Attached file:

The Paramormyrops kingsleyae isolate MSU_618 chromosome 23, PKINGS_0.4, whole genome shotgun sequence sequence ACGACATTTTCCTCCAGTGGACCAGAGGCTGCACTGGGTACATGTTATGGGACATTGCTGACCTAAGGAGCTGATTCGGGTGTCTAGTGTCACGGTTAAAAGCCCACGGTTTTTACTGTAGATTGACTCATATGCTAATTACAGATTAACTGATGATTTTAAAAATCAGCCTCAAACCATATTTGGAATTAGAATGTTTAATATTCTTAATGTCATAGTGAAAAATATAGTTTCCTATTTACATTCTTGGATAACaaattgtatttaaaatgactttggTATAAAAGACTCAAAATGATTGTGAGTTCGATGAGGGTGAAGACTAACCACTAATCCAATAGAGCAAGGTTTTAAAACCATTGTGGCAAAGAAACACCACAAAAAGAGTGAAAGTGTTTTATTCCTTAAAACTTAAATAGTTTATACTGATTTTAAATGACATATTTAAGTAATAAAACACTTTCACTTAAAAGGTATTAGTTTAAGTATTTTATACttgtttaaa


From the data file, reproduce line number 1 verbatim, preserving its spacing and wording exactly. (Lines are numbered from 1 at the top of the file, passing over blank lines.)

The Paramormyrops kingsleyae isolate MSU_618 chromosome 23, PKINGS_0.4, whole genome shotgun sequence sequence ACGACATTTTCCTCCAGTGGACCAGAGGCTGCACTGGGTACATGTTATGGGACATTGCTGACCTAAGGAGCTGATTCGGGTGTCTAGTGTCACGGTTAAAAGCCCACGGTTTTTACTGTAGATTGACTCATATGCTAATTACAGATTAACTGATGATTTTAAAAATCAGCCTCAAACCATATTTGGAATTAGAATGTTTAATATTCTTAATGTCATAGTGAAAAATATAGTTTCCTATTTACATTCTTGGATAACaaattgtatttaaaatgactttggTATAAAAGACTCAAAATGATTGTGAGTTCGATGAGGGTGAAGACTAACCACTAATCCAATAGAGCAAGGTTTTAAAACCATTGTGGCAAAGAAACACCACAAAAAGAGTGAAAGTGTTTTATTCCTTAAAACTTAAATAGTTTATACTGATTTTAAATGACATATTTAAGTAATAAAACACTTTCACTTAAAAGGTATTAGTTTAAGTATTTTATACttgtttaaa